Vietnam

Caritas Australia currently supports people living with disabilities in central Vietnam, promoting disability-inclusive education and working with local governments to enhance access to health services.

Photo Image Credit: Richard Wainwright
 

Why we work in Vietnam

Since the end of the Vietnam war in 1975, the country has made significant social and economic strides. However, poverty and inequality remain. The after-effects of landmines and chemical warfare are also still seen in the large percentage of the population living with a disability. In some regions, particularly rural areas, people with disabilities experience discrimination and stigmatisation. They are often marginalised, face social exclusion and receive few benefits from government programs. Our work in Vietnam supports people who are facing the challenging combination of poverty and disability; improving their access to vital healthcare services, education and increasing their participation in social life.

Partnership

Caritas Australia has been supporting projects in Vietnam since 1997

Programs

Caritas Australia currently supports two  programs through two local partners in Vietnam

Priorities

Disability support services, education, livelihood development, social inclusion


Empowering People with Disabilities

Photo Credit: Richard Wainwright

Running since: 2018

Partner Agency: Sustainable Rural Development (SRD)

Aims: To empower adults and children with disabilities to actively participate in their communities. The key focus is physical and mental wellbeing, as well as the development of sustainable livelihoods. Caritas Australia works with people with disabilities through parental training, community participation, livelihood development, and vocational training.

Who it is for: Over 1,800 children and adults with disabilities and caregivers in seven communes in Central Vietnam.

Achievements: Over 100 people, including nearly 70 people with disabilities accessed loans from the village saving and loan associate (VSLA). The loans were used for livelihood improvement, emergency and daily needs such as food, school fees, etc.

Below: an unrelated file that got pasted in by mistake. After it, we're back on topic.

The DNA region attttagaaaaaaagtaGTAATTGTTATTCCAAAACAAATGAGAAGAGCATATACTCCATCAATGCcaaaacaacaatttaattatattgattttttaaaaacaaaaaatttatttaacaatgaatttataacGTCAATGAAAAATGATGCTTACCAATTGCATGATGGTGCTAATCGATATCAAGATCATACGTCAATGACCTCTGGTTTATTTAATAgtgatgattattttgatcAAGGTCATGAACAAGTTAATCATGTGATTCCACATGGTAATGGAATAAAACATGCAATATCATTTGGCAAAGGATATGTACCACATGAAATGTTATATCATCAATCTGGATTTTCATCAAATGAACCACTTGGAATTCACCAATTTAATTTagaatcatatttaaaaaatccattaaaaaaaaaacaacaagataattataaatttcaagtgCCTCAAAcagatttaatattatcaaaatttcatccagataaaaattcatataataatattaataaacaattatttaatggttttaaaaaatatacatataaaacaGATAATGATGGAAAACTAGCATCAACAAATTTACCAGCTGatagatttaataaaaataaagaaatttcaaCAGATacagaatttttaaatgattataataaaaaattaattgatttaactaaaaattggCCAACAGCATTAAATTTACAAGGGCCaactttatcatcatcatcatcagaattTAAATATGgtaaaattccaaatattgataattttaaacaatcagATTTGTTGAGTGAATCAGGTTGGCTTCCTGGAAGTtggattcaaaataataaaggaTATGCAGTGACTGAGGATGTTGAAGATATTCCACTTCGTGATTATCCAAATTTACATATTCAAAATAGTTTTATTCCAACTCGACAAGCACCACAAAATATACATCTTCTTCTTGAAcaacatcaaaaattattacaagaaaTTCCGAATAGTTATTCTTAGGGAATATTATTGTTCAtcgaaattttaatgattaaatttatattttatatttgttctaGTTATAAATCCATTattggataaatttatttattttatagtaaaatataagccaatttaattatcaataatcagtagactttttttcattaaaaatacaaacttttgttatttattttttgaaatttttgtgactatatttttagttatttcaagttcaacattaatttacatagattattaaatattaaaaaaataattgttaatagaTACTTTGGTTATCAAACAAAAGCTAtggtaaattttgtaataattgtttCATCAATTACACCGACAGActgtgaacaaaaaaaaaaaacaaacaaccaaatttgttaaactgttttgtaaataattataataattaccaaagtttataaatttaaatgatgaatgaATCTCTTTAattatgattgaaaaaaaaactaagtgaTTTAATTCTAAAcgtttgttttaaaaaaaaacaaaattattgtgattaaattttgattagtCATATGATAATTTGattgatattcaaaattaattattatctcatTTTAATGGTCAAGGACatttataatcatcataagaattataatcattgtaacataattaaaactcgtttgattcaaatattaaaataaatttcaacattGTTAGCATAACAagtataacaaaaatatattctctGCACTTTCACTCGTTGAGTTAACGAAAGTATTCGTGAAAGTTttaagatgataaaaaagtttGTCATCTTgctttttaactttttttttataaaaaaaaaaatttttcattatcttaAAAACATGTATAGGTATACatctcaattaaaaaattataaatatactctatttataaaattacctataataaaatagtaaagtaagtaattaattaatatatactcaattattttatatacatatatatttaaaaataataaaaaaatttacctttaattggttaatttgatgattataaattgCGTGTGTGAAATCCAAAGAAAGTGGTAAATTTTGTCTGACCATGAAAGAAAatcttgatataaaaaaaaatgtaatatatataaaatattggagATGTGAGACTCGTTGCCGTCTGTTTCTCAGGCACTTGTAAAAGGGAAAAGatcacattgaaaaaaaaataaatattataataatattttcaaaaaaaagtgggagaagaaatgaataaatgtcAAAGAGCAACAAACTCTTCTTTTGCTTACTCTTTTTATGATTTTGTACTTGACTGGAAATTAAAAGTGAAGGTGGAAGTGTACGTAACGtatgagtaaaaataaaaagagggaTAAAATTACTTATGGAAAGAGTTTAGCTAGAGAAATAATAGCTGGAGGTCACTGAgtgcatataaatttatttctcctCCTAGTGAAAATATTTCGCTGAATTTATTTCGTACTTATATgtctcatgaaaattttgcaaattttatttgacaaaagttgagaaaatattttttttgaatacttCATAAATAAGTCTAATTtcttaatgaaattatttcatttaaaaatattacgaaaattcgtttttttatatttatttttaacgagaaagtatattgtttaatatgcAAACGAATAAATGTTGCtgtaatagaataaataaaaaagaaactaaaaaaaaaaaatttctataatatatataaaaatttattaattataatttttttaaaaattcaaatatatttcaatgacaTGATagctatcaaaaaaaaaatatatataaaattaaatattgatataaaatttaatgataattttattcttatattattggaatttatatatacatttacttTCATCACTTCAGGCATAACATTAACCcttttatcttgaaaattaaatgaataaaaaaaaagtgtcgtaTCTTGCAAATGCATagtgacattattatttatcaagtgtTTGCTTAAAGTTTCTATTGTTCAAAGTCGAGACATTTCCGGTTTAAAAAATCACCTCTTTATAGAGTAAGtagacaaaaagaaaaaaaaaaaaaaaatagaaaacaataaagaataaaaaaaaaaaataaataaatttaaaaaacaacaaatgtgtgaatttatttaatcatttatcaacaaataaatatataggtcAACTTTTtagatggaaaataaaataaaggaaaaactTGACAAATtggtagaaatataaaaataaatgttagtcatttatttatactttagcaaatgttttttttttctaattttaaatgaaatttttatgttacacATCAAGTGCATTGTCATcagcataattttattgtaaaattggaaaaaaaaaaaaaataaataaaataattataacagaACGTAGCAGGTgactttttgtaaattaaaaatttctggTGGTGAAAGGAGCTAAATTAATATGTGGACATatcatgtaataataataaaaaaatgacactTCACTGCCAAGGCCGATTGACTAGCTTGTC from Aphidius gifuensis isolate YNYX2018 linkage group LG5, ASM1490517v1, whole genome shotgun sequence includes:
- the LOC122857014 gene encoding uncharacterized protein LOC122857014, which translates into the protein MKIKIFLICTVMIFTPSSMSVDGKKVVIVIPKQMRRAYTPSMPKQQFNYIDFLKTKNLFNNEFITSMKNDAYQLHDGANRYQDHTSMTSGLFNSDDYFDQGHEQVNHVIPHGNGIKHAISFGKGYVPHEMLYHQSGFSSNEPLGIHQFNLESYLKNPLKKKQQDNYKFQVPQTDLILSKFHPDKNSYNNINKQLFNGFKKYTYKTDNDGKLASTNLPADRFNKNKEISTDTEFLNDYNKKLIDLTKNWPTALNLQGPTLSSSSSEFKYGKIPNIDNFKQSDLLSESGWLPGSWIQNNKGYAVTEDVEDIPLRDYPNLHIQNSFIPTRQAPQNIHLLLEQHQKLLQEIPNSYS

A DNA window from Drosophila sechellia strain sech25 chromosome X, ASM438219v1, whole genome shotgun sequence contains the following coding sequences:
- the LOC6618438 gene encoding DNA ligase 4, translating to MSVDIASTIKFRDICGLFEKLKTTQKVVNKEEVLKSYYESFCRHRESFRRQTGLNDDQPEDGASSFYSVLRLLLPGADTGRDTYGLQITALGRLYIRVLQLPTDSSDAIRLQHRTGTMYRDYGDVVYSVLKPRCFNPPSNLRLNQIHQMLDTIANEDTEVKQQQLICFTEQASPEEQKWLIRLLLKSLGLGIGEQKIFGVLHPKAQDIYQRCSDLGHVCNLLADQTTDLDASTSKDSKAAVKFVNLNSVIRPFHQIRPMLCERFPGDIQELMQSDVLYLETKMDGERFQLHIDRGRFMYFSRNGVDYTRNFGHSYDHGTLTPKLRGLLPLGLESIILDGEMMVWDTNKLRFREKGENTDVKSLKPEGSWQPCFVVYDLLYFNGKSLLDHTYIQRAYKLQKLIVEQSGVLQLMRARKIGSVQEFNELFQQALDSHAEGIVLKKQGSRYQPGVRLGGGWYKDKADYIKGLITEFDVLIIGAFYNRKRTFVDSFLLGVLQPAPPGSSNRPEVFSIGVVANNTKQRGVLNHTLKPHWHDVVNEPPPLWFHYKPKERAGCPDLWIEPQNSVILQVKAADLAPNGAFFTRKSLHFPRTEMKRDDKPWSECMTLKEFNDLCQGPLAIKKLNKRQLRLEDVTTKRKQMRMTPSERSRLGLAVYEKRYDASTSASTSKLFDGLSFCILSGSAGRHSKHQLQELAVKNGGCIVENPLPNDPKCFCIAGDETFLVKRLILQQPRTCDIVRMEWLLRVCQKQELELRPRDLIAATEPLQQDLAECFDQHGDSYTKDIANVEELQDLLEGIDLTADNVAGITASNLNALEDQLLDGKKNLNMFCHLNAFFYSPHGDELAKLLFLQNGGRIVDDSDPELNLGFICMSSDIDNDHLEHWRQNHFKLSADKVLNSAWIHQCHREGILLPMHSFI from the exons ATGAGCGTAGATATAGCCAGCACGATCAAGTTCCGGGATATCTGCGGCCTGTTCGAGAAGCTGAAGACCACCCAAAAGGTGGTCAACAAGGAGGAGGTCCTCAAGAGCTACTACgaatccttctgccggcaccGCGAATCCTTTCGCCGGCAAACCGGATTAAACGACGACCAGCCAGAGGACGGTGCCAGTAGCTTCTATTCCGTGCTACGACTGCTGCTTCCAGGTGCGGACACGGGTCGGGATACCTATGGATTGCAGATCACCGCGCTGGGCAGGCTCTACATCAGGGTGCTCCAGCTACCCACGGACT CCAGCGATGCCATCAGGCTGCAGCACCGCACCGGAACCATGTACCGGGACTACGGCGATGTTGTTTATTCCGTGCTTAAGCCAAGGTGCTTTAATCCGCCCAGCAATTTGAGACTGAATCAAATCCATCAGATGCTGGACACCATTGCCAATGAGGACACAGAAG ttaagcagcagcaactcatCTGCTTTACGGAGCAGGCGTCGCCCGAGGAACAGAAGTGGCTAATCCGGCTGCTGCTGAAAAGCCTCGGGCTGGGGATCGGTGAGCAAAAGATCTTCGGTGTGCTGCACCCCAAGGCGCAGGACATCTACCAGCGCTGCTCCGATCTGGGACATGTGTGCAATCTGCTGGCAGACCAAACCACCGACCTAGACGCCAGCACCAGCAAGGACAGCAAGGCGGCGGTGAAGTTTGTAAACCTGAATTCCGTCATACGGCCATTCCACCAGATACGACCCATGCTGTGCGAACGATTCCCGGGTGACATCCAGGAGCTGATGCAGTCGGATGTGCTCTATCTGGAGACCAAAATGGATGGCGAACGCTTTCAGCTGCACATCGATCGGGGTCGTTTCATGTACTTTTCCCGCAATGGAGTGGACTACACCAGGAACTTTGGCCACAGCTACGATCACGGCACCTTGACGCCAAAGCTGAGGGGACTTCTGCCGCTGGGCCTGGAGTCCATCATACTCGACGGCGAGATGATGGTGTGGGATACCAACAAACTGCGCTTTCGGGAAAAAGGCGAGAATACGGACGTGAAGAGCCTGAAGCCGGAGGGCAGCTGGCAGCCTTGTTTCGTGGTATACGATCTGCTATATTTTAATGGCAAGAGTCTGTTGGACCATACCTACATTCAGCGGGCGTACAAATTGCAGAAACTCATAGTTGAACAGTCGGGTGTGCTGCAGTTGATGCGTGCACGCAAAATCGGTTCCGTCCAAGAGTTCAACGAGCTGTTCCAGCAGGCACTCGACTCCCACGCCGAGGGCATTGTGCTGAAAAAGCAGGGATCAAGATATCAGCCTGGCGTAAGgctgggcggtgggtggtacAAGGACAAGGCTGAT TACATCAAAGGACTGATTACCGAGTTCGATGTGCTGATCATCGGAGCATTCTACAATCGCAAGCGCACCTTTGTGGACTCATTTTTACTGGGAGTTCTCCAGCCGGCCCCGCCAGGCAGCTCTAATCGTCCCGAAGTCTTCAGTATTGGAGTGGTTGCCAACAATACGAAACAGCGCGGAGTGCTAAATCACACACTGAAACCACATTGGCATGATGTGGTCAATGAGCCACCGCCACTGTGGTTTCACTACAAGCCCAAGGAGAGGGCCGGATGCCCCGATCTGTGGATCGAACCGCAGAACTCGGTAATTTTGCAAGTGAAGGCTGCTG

Parents of children with disabilities were provided with high quality training in caring for their child, child injury prevention and disability rights, including how to access government support. As a result, living conditions for around 60 adults and children with disabilities have improved through regular physical rehabilitation services and home-based physical therapist visits. Sixty percent showed improvements in physical rehabilitation and learning development. Families also receive practical help such as transportation, physical therapy, and literacy programs.

Fact: This program is expected to reach over 2500 people, including around 1800 children and adults with disabilities, along with their families/caregivers.


More Background

Vietnam has made significant strides in developing policies to ensure the integration of people with disabilities into all aspects of Vietnamese society. Despite this significant progress, many people living with disabilities, including children, have poor access to education compared with their peers without disabilities. Ethnic minorities, women and children are also particularly vulnerable to inequality, having lower access to health and community services.

Disabilities According to a UNICEF study, there are 6.2 million people living with a disability in Vietnam, around 7% of its population. The figure is so high partly due to the use of Agent Orange (chemical dioxin) and landmines throughout the Vietnam War.

Inequality Although Vietnam’s economy has strengthened, the gap between rich and poor is wide. Women and children living in poverty, along with ethnic minorities, do not share Vietnam’s growing prosperity. Ethnic minority groups, especially women, are less likely to secure waged employment and many of them also have poor financial literacy and less influence over decisions within the home and the community.

Climate Change is already impacting Vietnam and is expected to get much worse. The country’s geographic position makes it particularly vulnerable to natural disasters. Rising water levels in the Mekong Delta are already impacting Vietnam’s agriculture industry, posing concern as this fertile region provides up to 70% of the country’s agricultural products.

Sources

UNICEF


How we help

Caritas Australia works in Vietnam with a focus on children, women, and men living with disabilities in rural communities. Our programs help to improve living conditions, provide better access to healthcare services and allow those living with a disability to participate more fully, and joyfully, in their communities.


 


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